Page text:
Wednesday, March 11, 2009

The End of Virgin America?

The Wall Street Journal reported yesterday that Virgin America's primary U.S. investors, hedge funds Cyrus Capital Partners LP and Black Canyon Capital LLC, sold their 77% stake in the airline back to the U.K.-based Virgin Group.  The transaction may compromise Virgin America's compliance with federal law.

Under the Federal Aviation Act, 49 U.S.C. § 41101(a), "an air carrier may provide air transportation only if the air carrier holds a certificate [of public convenience and necessity]" from the Department of Transportation.  This certificate can only be issued to a carrier which the legislation defines as a "citizen of the United States undertaking by any means, directly or indirectly, to provide air transportation," § 41101(a)(2).  For the purposes of the statute a "citizen of the United States" means

(A) an individual who is a citizen of the United States;

(B) a partnership each of whose partners is an individual who is a citizen of the United States; or

(C) a corporation or association organized under the laws of the United States or a State, the District of Columbia, or a territory or possession of the United States, of which the president and at least two-thirds of the board of directors and other managing officers are citizens of the United States, which is under the actual control of citizens of the United States, and in which at least 75 percent of the voting interest is owned or controlled by persons that are citizens of the United States.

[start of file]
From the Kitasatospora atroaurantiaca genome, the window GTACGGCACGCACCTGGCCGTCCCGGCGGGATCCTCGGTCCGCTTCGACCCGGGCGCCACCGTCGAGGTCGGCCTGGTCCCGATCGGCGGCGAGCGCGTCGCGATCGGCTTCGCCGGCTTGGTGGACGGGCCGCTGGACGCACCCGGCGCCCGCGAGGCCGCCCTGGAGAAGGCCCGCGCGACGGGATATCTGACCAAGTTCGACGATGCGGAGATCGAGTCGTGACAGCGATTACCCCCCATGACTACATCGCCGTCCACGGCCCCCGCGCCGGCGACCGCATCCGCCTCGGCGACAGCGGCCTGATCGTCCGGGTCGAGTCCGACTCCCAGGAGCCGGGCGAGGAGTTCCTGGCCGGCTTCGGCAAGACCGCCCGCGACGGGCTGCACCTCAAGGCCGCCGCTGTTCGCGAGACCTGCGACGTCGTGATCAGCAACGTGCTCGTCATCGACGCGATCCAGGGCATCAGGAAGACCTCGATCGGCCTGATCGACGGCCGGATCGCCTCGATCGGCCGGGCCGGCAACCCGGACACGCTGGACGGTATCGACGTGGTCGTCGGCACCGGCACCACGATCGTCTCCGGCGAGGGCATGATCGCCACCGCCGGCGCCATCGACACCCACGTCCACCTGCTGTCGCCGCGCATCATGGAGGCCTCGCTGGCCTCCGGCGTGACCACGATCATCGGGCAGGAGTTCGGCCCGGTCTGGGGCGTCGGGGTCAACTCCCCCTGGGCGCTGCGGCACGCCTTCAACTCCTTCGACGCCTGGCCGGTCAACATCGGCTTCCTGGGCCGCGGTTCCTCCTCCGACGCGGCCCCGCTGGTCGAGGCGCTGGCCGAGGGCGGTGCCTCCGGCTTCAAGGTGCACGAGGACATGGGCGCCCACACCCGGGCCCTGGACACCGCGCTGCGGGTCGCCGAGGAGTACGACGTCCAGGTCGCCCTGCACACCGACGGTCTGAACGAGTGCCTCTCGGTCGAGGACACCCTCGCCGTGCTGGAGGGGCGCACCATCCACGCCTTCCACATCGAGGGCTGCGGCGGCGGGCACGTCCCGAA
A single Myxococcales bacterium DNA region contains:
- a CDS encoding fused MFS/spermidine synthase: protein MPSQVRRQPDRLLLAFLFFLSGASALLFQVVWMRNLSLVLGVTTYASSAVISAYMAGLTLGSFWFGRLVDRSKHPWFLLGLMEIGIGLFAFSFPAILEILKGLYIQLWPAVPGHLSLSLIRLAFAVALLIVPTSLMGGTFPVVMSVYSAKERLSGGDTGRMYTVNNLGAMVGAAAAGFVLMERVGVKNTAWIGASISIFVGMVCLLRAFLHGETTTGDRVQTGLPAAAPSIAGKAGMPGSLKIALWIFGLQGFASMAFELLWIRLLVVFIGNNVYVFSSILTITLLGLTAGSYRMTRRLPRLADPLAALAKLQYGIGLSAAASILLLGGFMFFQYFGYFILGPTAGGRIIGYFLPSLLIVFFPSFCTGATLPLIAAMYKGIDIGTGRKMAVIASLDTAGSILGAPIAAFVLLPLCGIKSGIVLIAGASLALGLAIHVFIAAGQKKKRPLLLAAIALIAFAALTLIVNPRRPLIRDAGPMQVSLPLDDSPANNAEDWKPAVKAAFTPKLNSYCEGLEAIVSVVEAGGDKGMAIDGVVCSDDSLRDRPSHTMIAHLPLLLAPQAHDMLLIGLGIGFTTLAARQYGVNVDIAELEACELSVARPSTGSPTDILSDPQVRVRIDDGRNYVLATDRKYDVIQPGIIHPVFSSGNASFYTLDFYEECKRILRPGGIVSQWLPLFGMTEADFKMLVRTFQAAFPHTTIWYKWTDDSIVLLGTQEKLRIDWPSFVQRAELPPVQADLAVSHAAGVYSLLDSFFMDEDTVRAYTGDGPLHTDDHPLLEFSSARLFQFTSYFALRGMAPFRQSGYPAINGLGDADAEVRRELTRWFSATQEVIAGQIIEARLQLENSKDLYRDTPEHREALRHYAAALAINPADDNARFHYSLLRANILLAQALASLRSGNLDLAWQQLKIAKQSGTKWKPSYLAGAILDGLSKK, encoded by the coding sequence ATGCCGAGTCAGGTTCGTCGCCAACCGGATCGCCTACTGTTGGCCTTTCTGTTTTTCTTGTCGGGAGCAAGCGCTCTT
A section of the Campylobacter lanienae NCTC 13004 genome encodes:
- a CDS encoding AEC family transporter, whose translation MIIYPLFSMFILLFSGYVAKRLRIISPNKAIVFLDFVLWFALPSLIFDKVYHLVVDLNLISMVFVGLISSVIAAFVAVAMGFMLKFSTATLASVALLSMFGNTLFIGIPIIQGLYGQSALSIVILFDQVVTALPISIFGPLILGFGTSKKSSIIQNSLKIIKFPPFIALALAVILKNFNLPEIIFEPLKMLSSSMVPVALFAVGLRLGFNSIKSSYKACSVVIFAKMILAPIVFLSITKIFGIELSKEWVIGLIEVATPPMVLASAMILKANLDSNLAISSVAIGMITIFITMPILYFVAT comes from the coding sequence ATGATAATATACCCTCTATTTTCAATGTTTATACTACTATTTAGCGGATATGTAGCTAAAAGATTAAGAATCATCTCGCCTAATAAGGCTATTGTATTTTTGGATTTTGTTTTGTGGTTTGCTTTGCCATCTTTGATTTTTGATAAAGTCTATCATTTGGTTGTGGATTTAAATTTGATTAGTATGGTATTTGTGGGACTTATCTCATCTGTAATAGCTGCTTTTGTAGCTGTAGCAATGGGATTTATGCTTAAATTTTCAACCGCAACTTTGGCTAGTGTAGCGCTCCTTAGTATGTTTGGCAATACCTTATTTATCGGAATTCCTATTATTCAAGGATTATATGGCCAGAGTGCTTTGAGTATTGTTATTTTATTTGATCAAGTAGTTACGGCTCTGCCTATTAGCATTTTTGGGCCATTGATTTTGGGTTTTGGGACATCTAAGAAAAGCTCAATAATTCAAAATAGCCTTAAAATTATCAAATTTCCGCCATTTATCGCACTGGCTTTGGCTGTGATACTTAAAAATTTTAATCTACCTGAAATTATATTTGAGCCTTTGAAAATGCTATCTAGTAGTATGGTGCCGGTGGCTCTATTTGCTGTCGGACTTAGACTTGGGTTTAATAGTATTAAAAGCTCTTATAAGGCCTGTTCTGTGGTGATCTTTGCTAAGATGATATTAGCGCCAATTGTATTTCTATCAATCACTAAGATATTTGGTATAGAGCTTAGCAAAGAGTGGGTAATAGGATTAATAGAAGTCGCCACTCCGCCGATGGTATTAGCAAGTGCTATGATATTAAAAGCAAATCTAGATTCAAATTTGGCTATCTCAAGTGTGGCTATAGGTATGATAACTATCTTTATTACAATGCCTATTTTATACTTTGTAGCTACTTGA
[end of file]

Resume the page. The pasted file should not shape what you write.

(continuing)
49 U.S.C. § 40102(a)(15) (emphasis added).

Unless Virgin America has found replacement U.S. investors since yesterday, it is currently operating above the statute's limit of 25% on foreign investment in the voting securities of a U.S. airline.  A similar violation of the foreign ownership threshold was enough for the DOT to dispose of Virgin America's initial certificate application in 2006 (though the Department opted to also examine the statute's other requirement that an airline be "under the actual control" of U.S. citizens).  See U.S. DOT, Application of Virgin America . . . , Dkt. No. OST-2005-23307, Order to Show Cause (Dec. 27, 2006), at 14-15 & 21.  While The Wall Street Journal also reported that in order for Virgin America "[t]o ensure [it] remains controlled by U.S. investors in the short term, representatives of the departing shareholders will remain on Virgin America's board until new shareholders are found," it still does not solve the problem created by the Virgin Group apparently exceeding the ownership cap.  The statute's "actual control" requirement, which is qualitative and notoriously vague, needn't come into play.  And even if it did, the fact that it has historically operated in the DOT's jurisprudence--in the words of former DOT Under Secretary for Policy, Jeffrey Shane--as the "it's for us to know and you to find out" standard means that Virgin America can hardly rest assured that its apparent compliance won't fall victim to whimsical application.

What this seems to mean is that as of this moment, Virgin America is operating U.S. domestic services as a foreign-owned carrier.  In other words, it's engaging in cabotage.  While there are no criminal penalties attached to what Virgin America seems to be doing, this latest development will no doubt expedite the DOT's ongoing review of Virgin America.  As discussed previously on the blog, Alaska Airlines filed a petition for the DOT to review Virgin America's citizenship status in anticipation of a withdrawal from U.S. investors.  Given the tough economic climate and the waning demand for air travel, the Virgin Group is unlikely to find enough domestic takers to satisfy the DOT.  If the carrier is forced to cease operations, it will be interesting to see what (if any) effect it has on the ongoing negotiations between the U.S. and EU for a second stage air transport agreement.  No doubt the U.K., which has never been shy about its willingness to suspend the first agreement, will frown upon it.

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